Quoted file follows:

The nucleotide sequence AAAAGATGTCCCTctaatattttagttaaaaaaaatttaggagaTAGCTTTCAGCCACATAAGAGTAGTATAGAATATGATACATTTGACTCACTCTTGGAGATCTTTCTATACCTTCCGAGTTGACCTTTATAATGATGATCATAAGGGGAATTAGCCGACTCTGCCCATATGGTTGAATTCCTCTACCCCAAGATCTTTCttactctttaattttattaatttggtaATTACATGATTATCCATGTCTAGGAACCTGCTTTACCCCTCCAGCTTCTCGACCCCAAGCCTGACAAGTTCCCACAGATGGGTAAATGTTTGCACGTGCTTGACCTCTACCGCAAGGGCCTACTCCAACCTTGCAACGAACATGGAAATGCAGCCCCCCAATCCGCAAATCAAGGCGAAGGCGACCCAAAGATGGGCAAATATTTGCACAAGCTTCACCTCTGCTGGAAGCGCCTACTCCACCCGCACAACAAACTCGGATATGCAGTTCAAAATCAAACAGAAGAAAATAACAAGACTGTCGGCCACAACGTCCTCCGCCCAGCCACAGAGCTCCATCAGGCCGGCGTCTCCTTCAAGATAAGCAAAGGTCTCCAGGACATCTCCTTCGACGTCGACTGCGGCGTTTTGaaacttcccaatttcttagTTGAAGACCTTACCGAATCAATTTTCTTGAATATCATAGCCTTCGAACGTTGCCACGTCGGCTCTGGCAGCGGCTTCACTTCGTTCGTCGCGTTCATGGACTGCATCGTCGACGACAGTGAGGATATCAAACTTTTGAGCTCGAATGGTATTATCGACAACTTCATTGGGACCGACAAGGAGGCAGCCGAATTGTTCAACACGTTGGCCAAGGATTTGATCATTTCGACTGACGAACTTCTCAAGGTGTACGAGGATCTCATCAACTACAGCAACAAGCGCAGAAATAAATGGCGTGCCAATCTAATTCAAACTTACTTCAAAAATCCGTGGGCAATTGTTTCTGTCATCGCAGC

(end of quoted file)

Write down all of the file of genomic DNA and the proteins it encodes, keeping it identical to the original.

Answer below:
The nucleotide sequence AAAAGATGTCCCTctaatattttagttaaaaaaaatttaggagaTAGCTTTCAGCCACATAAGAGTAGTATAGAATATGATACATTTGACTCACTCTTGGAGATCTTTCTATACCTTCCGAGTTGACCTTTATAATGATGATCATAAGGGGAATTAGCCGACTCTGCCCATATGGTTGAATTCCTCTACCCCAAGATCTTTCttactctttaattttattaatttggtaATTACATGATTATCCATGTCTAGGAACCTGCTTTACCCCTCCAGCTTCTCGACCCCAAGCCTGACAAGTTCCCACAGATGGGTAAATGTTTGCACGTGCTTGACCTCTACCGCAAGGGCCTACTCCAACCTTGCAACGAACATGGAAATGCAGCCCCCCAATCCGCAAATCAAGGCGAAGGCGACCCAAAGATGGGCAAATATTTGCACAAGCTTCACCTCTGCTGGAAGCGCCTACTCCACCCGCACAACAAACTCGGATATGCAGTTCAAAATCAAACAGAAGAAAATAACAAGACTGTCGGCCACAACGTCCTCCGCCCAGCCACAGAGCTCCATCAGGCCGGCGTCTCCTTCAAGATAAGCAAAGGTCTCCAGGACATCTCCTTCGACGTCGACTGCGGCGTTTTGaaacttcccaatttcttagTTGAAGACCTTACCGAATCAATTTTCTTGAATATCATAGCCTTCGAACGTTGCCACGTCGGCTCTGGCAGCGGCTTCACTTCGTTCGTCGCGTTCATGGACTGCATCGTCGACGACAGTGAGGATATCAAACTTTTGAGCTCGAATGGTATTATCGACAACTTCATTGGGACCGACAAGGAGGCAGCCGAATTGTTCAACACGTTGGCCAAGGATTTGATCATTTCGACTGACGAACTTCTCAAGGTGTACGAGGATCTCATCAACTACAGCAACAAGCGCAGAAATAAATGGCGTGCCAATCTAATTCAAACTTACTTCAAAAATCCGTGGGCAATTGTTTCTGTCATCGCAGC